The new N-word and Bubba-ville

As many previous stories and essays prove, I appreciate and even love living in Kansas, in the American Heartland. Earlier, I wrote 36 enthusiast chapters about the history of, and present day life in, the Flint Hills, this last remaining of the original tallgrass prairies on the American continent. After five years of jubilation I think it’s appropriate to let hear a more critical voice. As many previous stories and essays prove, I appreciate and even love living in Kansas, in the American Heartland. Earlier, I wrote 36 enthusiast chapters about the history of, and present day life in, the Flint Hills, this last remaining of the original tallgrass prairies on the American continent. After five years of jubilation I think it’s appropriate to let hear a more critical voice. This episode is accompanied by a “prairie piece” created by Hilary Lorenz, a New York painter and printmaker I met in Kansas while she was on her way to, surprise, my previous hide-out, Abiquiu, New Mexico, where she’d recently established her second home and studio. The work is called ‘Lizard’.

Ton Haak

The new N-word and Bubba-ville

I don’t look back in anger. I tend to look back with joy. I am an essentially nostalgic guy who is not at all afraid of living, if only for a short moment, in the past. The mood arises unexpectedly; suddenly there is an overwhelming sense of something from long ago, something that is part of my personal experience, something important, or maybe not really. A situation, an event, a location. An atmosphere. A memory triggered by—what? A sound, a smell, a color, a texture. And there I am, a clear sufferer of nostalgia and enjoying every second of it, for as long as it lasts. Wrong word: I am not a sufferer, for nostalgia isn’t a disease, or is it, this mental state “central to human experience”? * I want to include you in a little bit of my own nostalgia as an introduction to a wider approach of the subject. The following is one of my favorites among the memories I call exclusively mine.

Nostalgia takes me back to the days of the early 1960s, before the beginning of the youth culture, when most Dutch people still went to bed at ten and all trams in my hometown, The Hague, stopped riding just before midnight. After midnight the streets were deserted. If my friends and I had planned what, then, we considered to be a “wild” evening, we would spend it in The Hague’s beach town Scheveningen where one jazz café and one small dance hall had for those days late closing hours, at one and two a.m. respectively. Afterwards, we went to the beach first and then, with all public transport at a standstill, we had to walk home (our little group was averse to bicycling). Those lazy walks at dawn, with five, six miles to go along deserted avenues and streets with no one else around and only two or three cars passing us at that hour (car ownership in Holland still not being common)—those lazy walks were magical experiences. I can still see the sun rise, I can smell the salt lingering in the air and intensifying the stillness through which we were glad to walk undisturbed–we, the only ones in town, “alive”… Maybe this is why today I prefer to rise late: to avoid any spectacular sunrise that would reactivate my nostalgia.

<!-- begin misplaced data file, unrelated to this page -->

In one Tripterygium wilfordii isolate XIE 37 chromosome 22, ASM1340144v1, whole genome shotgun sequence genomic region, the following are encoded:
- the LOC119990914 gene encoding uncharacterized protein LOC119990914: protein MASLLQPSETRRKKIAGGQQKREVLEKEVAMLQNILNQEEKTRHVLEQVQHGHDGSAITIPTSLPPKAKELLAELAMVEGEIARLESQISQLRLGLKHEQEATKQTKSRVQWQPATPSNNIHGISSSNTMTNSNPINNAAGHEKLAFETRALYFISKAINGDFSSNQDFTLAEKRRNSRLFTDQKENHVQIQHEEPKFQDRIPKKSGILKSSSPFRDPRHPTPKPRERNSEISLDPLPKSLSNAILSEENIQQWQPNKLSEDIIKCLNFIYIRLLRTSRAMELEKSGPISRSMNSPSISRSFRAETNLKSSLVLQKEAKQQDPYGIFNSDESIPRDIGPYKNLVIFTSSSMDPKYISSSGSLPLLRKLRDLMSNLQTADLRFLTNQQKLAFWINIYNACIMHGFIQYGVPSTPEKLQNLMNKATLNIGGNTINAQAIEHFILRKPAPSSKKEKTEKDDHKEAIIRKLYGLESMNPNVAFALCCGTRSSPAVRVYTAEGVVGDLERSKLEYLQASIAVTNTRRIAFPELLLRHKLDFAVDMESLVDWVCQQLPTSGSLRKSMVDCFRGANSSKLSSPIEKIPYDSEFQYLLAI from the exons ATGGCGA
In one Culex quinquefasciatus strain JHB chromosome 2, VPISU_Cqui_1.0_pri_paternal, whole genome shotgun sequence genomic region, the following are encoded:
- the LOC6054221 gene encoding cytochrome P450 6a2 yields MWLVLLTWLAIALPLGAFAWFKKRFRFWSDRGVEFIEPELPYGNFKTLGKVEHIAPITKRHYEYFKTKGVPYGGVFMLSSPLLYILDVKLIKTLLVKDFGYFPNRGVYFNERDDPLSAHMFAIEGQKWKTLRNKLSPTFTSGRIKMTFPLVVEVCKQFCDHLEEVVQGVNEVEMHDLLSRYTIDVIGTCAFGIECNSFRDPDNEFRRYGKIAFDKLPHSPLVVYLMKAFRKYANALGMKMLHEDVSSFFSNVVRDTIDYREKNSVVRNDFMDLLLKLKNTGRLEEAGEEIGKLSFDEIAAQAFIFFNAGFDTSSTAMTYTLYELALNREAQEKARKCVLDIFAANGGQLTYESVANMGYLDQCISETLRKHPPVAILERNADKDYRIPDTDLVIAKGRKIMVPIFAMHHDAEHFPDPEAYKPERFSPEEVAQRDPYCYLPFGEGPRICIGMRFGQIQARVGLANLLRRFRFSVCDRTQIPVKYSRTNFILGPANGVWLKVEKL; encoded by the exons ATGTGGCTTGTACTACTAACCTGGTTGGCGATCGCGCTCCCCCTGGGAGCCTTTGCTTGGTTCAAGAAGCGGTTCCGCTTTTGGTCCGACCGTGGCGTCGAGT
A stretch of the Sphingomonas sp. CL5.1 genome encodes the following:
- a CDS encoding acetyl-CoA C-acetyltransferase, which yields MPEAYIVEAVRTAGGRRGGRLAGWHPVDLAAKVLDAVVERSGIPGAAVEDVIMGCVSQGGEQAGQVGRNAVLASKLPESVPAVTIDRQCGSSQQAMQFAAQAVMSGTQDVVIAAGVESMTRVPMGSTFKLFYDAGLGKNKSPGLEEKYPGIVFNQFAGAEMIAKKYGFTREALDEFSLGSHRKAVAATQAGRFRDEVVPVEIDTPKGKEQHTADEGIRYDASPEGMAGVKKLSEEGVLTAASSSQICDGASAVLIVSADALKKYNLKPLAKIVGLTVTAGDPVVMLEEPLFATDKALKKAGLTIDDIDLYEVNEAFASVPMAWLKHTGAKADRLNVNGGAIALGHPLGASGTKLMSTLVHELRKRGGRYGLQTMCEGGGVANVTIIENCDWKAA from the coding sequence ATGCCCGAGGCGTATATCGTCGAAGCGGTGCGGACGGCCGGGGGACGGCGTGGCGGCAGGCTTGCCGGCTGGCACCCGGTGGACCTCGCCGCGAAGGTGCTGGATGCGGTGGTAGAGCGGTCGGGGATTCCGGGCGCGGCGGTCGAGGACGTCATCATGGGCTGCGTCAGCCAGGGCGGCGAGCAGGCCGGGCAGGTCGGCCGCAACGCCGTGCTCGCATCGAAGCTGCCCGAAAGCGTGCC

Nostalgia can be funny. Even cigarette smoke can cause it. I recently learned of someone who, as a teenager working part time in a supermarket, fell in love with a somewhat older girl who worked full time and who did not reject his attentions. To hide their workplace romance, he took up smoking so they could take a break together. They let their young hearts run free in the sole environments offering privacy at the job, the toilet and, sometimes, the freezer where the meats were kept. He found this romantic until he thought he’d caught arthritis in his immobile knuckles. He stopped smoking after the affair had ended but, of course, couldn’t prevent being exposed to the tobacco aromas puffed into the air by the persisting nicotine addicts of his acquaintance. And then…